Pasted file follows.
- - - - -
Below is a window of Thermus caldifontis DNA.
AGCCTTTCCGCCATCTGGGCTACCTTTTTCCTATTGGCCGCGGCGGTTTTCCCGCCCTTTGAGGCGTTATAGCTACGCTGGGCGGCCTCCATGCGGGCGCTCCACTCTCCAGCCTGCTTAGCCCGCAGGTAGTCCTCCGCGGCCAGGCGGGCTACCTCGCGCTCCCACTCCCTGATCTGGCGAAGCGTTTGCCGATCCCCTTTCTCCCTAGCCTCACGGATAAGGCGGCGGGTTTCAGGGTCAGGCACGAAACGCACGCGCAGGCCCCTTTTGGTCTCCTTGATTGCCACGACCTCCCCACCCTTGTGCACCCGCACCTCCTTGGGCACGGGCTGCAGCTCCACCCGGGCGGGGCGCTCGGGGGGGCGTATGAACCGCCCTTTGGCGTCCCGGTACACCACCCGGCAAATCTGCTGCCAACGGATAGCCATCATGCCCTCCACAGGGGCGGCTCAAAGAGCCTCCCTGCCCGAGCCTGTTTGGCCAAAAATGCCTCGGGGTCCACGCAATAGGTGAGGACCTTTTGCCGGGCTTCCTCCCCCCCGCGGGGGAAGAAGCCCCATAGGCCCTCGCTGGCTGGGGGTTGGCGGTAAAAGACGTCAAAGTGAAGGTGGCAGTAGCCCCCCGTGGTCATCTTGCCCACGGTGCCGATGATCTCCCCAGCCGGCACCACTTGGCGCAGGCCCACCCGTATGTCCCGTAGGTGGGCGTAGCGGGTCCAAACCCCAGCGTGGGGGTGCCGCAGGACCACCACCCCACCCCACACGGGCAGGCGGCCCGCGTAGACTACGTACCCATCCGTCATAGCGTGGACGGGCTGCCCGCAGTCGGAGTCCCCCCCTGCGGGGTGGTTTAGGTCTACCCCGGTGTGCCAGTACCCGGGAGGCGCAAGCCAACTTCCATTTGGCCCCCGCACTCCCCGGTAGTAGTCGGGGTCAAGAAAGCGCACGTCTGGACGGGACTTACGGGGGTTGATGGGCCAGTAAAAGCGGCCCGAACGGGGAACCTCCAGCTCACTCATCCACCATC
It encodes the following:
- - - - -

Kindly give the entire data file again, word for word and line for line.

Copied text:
Below is a window of Thermus caldifontis DNA.
AGCCTTTCCGCCATCTGGGCTACCTTTTTCCTATTGGCCGCGGCGGTTTTCCCGCCCTTTGAGGCGTTATAGCTACGCTGGGCGGCCTCCATGCGGGCGCTCCACTCTCCAGCCTGCTTAGCCCGCAGGTAGTCCTCCGCGGCCAGGCGGGCTACCTCGCGCTCCCACTCCCTGATCTGGCGAAGCGTTTGCCGATCCCCTTTCTCCCTAGCCTCACGGATAAGGCGGCGGGTTTCAGGGTCAGGCACGAAACGCACGCGCAGGCCCCTTTTGGTCTCCTTGATTGCCACGACCTCCCCACCCTTGTGCACCCGCACCTCCTTGGGCACGGGCTGCAGCTCCACCCGGGCGGGGCGCTCGGGGGGGCGTATGAACCGCCCTTTGGCGTCCCGGTACACCACCCGGCAAATCTGCTGCCAACGGATAGCCATCATGCCCTCCACAGGGGCGGCTCAAAGAGCCTCCCTGCCCGAGCCTGTTTGGCCAAAAATGCCTCGGGGTCCACGCAATAGGTGAGGACCTTTTGCCGGGCTTCCTCCCCCCCGCGGGGGAAGAAGCCCCATAGGCCCTCGCTGGCTGGGGGTTGGCGGTAAAAGACGTCAAAGTGAAGGTGGCAGTAGCCCCCCGTGGTCATCTTGCCCACGGTGCCGATGATCTCCCCAGCCGGCACCACTTGGCGCAGGCCCACCCGTATGTCCCGTAGGTGGGCGTAGCGGGTCCAAACCCCAGCGTGGGGGTGCCGCAGGACCACCACCCCACCCCACACGGGCAGGCGGCCCGCGTAGACTACGTACCCATCCGTCATAGCGTGGACGGGCTGCCCGCAGTCGGAGTCCCCCCCTGCGGGGTGGTTTAGGTCTACCCCGGTGTGCCAGTACCCGGGAGGCGCAAGCCAACTTCCATTTGGCCCCCGCACTCCCCGGTAGTAGTCGGGGTCAAGAAAGCGCACGTCTGGACGGGACTTACGGGGGTTGATGGGCCAGTAAAAGCGGCCCGAACGGGGAACCTCCAGCTCACTCATCCACCATC
It encodes the following: